Definition of stoush in English:

stoush

verb

[WITH OBJECT]Australian, NZ
informal
  • Hit; fight with.

    ‘get out of that car while I stoush you’
    fight, skirmish, scuffle, tussle, exchange blows, come to blows, struggle, grapple, wrestle, scrimmage
    View synonyms

noun

Australian, NZ
informal
  • A brawl or other fight.

    ‘the prospect of the game deteriorating into a stoush always kept me hooked’
    • ‘They will take human form and start rowdy polling booth stoushes on election day.’
    • ‘The stoush between the timber industry, the conservation movement and governments, which went on for decades, was supposed to be all sorted out by now.’
    • ‘We'll be looking at a legal stoush over the ownership of six paintings by Gustav Klimt, currently the property of the Austrian government.’
    • ‘Their target is the unacceptable face of global capitalism, and their biggest stoush to date was seen on the streets of Seattle last December.’
    • ‘The usual stoush over education guarantees the usual old left wing/right wing divide, arguments about po-mo, deconstruction, etc.’
    • ‘Interestingly, this has now devolved into a potential stoush between the Mayor and his Deputy.’
    • ‘We love a stoush as much as the next political junkie, but the performance of these two in the past week has crossed the threshold into boorishness.’
    • ‘I'd noticed something similar during a number of stoushes on censorship.’
    • ‘It's been a year of predictable stoushes and controversies that seem to have come out of nowhere.’
    • ‘And, contrary to what some mothers will tell you at a dinner party, I don't think most people, both males and females, have a problem with the odd stoush on the footy field.’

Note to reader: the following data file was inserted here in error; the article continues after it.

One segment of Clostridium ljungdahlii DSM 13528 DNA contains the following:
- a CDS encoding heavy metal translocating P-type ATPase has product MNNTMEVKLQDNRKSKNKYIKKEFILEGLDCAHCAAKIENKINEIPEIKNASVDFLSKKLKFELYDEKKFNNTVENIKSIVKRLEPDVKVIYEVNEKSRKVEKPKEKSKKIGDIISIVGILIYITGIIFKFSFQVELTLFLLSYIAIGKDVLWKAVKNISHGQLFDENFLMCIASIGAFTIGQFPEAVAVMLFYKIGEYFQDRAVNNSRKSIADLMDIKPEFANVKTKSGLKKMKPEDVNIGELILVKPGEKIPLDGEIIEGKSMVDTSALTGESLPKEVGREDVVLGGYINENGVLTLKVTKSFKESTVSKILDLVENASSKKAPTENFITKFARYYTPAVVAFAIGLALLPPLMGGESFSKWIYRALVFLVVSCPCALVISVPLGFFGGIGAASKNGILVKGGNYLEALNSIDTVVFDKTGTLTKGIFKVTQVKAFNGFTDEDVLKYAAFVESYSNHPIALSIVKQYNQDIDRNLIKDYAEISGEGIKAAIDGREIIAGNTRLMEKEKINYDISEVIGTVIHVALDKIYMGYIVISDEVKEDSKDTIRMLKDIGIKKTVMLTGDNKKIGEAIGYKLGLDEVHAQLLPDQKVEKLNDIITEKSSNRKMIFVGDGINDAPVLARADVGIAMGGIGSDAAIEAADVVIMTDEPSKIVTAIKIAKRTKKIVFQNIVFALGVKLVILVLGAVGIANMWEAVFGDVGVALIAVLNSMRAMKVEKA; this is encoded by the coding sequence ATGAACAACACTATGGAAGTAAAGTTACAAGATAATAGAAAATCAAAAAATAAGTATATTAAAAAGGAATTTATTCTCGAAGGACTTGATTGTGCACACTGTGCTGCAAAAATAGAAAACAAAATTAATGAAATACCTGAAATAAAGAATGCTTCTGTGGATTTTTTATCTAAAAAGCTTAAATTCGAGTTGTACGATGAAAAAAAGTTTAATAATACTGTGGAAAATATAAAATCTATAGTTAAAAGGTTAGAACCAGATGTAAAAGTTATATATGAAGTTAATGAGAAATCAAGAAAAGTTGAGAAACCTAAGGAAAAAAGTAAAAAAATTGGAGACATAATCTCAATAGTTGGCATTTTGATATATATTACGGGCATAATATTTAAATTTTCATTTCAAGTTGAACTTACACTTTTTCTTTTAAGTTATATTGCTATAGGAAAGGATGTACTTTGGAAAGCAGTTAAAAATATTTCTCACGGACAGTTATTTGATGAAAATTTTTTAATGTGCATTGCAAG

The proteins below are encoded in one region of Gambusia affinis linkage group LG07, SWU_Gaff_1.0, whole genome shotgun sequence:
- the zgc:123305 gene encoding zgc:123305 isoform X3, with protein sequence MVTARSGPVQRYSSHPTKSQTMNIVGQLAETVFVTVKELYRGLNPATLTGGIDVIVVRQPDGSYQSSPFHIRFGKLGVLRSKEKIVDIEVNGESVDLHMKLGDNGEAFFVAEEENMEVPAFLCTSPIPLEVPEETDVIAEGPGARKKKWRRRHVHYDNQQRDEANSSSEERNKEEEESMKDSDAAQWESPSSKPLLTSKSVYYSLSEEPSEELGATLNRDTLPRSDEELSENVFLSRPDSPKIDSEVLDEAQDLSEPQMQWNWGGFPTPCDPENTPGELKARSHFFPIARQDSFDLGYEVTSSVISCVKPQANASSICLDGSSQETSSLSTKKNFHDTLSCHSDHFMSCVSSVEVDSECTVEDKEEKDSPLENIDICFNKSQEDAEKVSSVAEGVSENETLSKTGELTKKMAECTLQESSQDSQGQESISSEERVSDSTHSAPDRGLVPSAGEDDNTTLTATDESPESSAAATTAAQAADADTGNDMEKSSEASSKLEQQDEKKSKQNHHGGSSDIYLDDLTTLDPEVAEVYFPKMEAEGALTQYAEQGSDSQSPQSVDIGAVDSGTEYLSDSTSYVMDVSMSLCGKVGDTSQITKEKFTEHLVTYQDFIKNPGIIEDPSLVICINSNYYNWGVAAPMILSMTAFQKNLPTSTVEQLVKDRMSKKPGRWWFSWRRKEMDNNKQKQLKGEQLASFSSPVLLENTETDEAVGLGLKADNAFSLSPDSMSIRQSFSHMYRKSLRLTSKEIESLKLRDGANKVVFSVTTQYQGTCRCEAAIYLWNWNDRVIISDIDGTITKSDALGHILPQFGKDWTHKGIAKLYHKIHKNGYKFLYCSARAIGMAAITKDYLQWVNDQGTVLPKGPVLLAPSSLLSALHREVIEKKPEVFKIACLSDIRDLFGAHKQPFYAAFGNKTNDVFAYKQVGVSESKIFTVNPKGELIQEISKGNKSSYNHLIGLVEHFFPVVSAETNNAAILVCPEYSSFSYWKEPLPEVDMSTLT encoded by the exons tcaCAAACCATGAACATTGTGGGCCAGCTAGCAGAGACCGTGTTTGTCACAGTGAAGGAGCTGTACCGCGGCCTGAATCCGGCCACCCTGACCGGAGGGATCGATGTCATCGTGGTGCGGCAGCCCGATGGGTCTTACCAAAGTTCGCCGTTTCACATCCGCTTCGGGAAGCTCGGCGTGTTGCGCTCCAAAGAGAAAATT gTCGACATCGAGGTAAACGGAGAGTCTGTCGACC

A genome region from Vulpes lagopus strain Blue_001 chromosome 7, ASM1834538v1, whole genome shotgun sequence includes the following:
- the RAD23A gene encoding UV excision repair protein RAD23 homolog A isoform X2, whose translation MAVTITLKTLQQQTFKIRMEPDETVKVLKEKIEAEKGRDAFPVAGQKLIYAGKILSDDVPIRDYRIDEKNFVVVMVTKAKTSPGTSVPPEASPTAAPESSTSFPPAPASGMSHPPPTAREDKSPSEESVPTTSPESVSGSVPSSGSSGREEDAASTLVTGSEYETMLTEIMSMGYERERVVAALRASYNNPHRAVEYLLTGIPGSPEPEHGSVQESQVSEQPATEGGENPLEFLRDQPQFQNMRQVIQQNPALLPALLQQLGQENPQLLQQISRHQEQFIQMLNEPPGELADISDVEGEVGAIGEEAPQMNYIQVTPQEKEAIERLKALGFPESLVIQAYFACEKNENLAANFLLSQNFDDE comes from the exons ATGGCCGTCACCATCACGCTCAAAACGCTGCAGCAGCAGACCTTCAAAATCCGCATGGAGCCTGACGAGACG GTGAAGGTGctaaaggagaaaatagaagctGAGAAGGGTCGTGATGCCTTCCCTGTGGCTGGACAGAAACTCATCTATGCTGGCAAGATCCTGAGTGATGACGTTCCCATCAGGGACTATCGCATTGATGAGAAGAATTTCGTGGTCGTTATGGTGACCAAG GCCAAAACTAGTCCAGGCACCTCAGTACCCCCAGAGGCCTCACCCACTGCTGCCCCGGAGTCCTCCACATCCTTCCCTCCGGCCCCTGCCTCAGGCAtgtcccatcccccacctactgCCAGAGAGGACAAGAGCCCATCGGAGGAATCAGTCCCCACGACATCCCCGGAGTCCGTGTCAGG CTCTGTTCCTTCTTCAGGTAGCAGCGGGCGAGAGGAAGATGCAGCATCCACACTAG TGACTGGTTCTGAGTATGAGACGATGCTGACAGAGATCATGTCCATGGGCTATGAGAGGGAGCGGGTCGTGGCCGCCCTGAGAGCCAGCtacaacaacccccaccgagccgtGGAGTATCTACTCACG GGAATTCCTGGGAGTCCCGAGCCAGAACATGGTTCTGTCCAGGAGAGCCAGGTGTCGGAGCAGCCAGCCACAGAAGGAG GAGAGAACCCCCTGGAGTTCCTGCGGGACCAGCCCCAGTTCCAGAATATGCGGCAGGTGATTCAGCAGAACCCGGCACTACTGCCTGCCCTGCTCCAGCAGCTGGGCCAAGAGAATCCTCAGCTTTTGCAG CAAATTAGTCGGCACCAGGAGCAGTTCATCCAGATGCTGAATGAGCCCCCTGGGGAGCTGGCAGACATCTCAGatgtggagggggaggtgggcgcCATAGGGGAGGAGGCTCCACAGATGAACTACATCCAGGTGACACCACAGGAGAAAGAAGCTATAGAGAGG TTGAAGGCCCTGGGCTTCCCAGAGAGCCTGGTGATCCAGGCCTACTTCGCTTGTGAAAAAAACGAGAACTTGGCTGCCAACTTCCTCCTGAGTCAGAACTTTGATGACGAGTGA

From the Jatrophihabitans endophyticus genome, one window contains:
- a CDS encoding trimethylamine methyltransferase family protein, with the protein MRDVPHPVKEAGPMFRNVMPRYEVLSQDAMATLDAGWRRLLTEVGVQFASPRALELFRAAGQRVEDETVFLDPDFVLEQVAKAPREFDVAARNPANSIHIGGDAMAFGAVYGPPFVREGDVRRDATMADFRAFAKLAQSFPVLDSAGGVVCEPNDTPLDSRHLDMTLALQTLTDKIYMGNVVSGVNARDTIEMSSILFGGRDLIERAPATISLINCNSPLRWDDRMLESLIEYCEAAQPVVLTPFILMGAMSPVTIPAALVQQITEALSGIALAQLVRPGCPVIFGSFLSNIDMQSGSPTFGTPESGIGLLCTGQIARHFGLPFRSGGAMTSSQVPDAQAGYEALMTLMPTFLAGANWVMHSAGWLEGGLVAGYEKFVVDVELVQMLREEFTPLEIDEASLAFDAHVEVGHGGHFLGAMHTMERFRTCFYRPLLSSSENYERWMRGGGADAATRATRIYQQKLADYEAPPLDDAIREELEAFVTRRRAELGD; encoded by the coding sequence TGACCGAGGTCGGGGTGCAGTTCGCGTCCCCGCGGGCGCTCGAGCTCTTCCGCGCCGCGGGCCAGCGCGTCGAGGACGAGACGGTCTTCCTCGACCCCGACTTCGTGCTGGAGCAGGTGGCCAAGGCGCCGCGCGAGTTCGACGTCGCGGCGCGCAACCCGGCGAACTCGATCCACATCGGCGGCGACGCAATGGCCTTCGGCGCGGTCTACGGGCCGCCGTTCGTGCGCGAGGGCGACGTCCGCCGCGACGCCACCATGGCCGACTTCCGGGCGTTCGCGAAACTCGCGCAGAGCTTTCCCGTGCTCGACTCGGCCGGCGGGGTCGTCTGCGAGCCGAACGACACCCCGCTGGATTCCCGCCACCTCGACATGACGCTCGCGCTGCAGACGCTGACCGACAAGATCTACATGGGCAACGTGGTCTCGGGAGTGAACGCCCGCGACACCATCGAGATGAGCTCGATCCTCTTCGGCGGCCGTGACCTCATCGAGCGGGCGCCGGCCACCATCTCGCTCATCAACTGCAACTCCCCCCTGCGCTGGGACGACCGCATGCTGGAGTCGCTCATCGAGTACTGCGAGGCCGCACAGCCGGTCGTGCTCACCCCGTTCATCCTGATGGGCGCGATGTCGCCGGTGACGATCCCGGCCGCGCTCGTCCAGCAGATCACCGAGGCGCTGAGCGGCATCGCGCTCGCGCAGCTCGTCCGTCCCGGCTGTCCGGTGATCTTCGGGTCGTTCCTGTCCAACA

• ‘By jingo, there are some good stoushes between media and governments at the moment.’
    • ‘These are not your old-style employee-employer stoushes over wages, conditions and who shares the profits but a far more complex beast; Australian companies and workers attempting to survive in a world without economic borders.’
    • ‘As with most political stoushes, the numbers are all important.’
    • ‘The diplomatic stoush over whaling is intensifying.’
    • ‘For farming families - where assets, work, and lifestyle are all rolled into one - these types of legal stoushes can fundamentally destabilise a family's entire existence.’
    • ‘What's the most bizarre stoush or fight that you've come across in your years of watching these kinds of conflicts?’
    • ‘As I say, for many years I was an employer in the association of waterfront employers, and we had some right stoushes, I can tell members.’
    • ‘Of course, I can imagine that governments and members of the Bench will always be involved in public stoushes about what that area actually means, and what it doesn't mean.’
    • ‘There have been many occasions where his judgment has been called into question - especially his tendency to favour the right over moderates in internal stoushes.’
    • ‘A stoush is brewing between state and territory governments and their federal counterpart, over yesterday's damning report into mental health.’
    fight, fist fight, skirmish, scuffle, tussle, fracas, scrimmage, fray, melee, rumpus, altercation, wrangle, clash, free-for-all, scrum, brouhaha, commotion, uproar
    View synonyms

Origin

Late 19th century: of unknown origin.

Pronunciation

stoush

/staʊʃ/